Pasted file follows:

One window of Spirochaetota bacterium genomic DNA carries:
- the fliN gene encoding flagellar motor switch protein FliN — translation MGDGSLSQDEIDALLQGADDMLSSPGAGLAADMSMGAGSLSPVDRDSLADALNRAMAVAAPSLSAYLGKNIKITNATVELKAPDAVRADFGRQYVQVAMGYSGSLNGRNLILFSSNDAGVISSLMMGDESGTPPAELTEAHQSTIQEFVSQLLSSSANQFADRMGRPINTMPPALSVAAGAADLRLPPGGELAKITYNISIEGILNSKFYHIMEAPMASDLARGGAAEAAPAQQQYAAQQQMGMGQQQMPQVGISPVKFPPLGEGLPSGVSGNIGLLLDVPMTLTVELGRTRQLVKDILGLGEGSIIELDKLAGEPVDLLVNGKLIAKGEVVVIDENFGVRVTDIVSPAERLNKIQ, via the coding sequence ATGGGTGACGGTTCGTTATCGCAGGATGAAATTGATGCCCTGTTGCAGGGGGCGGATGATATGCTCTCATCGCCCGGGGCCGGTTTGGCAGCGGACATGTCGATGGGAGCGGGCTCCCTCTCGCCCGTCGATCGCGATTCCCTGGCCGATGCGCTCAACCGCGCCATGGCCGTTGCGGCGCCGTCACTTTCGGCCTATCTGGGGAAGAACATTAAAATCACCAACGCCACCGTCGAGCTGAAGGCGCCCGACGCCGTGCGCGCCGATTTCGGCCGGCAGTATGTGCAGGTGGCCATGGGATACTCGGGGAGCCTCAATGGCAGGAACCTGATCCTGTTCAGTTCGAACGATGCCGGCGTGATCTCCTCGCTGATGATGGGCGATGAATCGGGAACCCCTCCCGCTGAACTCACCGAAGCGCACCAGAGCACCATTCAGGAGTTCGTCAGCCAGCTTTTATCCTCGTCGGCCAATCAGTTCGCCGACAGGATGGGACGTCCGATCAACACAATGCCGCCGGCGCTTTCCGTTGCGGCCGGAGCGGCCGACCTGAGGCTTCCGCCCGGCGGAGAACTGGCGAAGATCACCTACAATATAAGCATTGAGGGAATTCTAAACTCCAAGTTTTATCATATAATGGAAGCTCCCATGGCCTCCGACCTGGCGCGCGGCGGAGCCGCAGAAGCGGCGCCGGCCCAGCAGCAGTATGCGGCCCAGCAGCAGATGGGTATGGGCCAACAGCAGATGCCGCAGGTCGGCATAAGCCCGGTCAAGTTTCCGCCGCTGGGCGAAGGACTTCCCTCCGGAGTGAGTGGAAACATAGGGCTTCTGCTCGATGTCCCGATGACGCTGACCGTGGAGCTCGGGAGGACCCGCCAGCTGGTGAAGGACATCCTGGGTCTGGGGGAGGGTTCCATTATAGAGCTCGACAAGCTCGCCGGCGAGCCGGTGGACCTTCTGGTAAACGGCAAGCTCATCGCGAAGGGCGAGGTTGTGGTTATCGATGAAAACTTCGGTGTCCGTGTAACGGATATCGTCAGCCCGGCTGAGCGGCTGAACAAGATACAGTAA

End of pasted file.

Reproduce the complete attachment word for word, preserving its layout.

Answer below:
One window of Spirochaetota bacterium genomic DNA carries:
- the fliN gene encoding flagellar motor switch protein FliN — translation MGDGSLSQDEIDALLQGADDMLSSPGAGLAADMSMGAGSLSPVDRDSLADALNRAMAVAAPSLSAYLGKNIKITNATVELKAPDAVRADFGRQYVQVAMGYSGSLNGRNLILFSSNDAGVISSLMMGDESGTPPAELTEAHQSTIQEFVSQLLSSSANQFADRMGRPINTMPPALSVAAGAADLRLPPGGELAKITYNISIEGILNSKFYHIMEAPMASDLARGGAAEAAPAQQQYAAQQQMGMGQQQMPQVGISPVKFPPLGEGLPSGVSGNIGLLLDVPMTLTVELGRTRQLVKDILGLGEGSIIELDKLAGEPVDLLVNGKLIAKGEVVVIDENFGVRVTDIVSPAERLNKIQ, via the coding sequence ATGGGTGACGGTTCGTTATCGCAGGATGAAATTGATGCCCTGTTGCAGGGGGCGGATGATATGCTCTCATCGCCCGGGGCCGGTTTGGCAGCGGACATGTCGATGGGAGCGGGCTCCCTCTCGCCCGTCGATCGCGATTCCCTGGCCGATGCGCTCAACCGCGCCATGGCCGTTGCGGCGCCGTCACTTTCGGCCTATCTGGGGAAGAACATTAAAATCACCAACGCCACCGTCGAGCTGAAGGCGCCCGACGCCGTGCGCGCCGATTTCGGCCGGCAGTATGTGCAGGTGGCCATGGGATACTCGGGGAGCCTCAATGGCAGGAACCTGATCCTGTTCAGTTCGAACGATGCCGGCGTGATCTCCTCGCTGATGATGGGCGATGAATCGGGAACCCCTCCCGCTGAACTCACCGAAGCGCACCAGAGCACCATTCAGGAGTTCGTCAGCCAGCTTTTATCCTCGTCGGCCAATCAGTTCGCCGACAGGATGGGACGTCCGATCAACACAATGCCGCCGGCGCTTTCCGTTGCGGCCGGAGCGGCCGACCTGAGGCTTCCGCCCGGCGGAGAACTGGCGAAGATCACCTACAATATAAGCATTGAGGGAATTCTAAACTCCAAGTTTTATCATATAATGGAAGCTCCCATGGCCTCCGACCTGGCGCGCGGCGGAGCCGCAGAAGCGGCGCCGGCCCAGCAGCAGTATGCGGCCCAGCAGCAGATGGGTATGGGCCAACAGCAGATGCCGCAGGTCGGCATAAGCCCGGTCAAGTTTCCGCCGCTGGGCGAAGGACTTCCCTCCGGAGTGAGTGGAAACATAGGGCTTCTGCTCGATGTCCCGATGACGCTGACCGTGGAGCTCGGGAGGACCCGCCAGCTGGTGAAGGACATCCTGGGTCTGGGGGAGGGTTCCATTATAGAGCTCGACAAGCTCGCCGGCGAGCCGGTGGACCTTCTGGTAAACGGCAAGCTCATCGCGAAGGGCGAGGTTGTGGTTATCGATGAAAACTTCGGTGTCCGTGTAACGGATATCGTCAGCCCGGCTGAGCGGCTGAACAAGATACAGTAA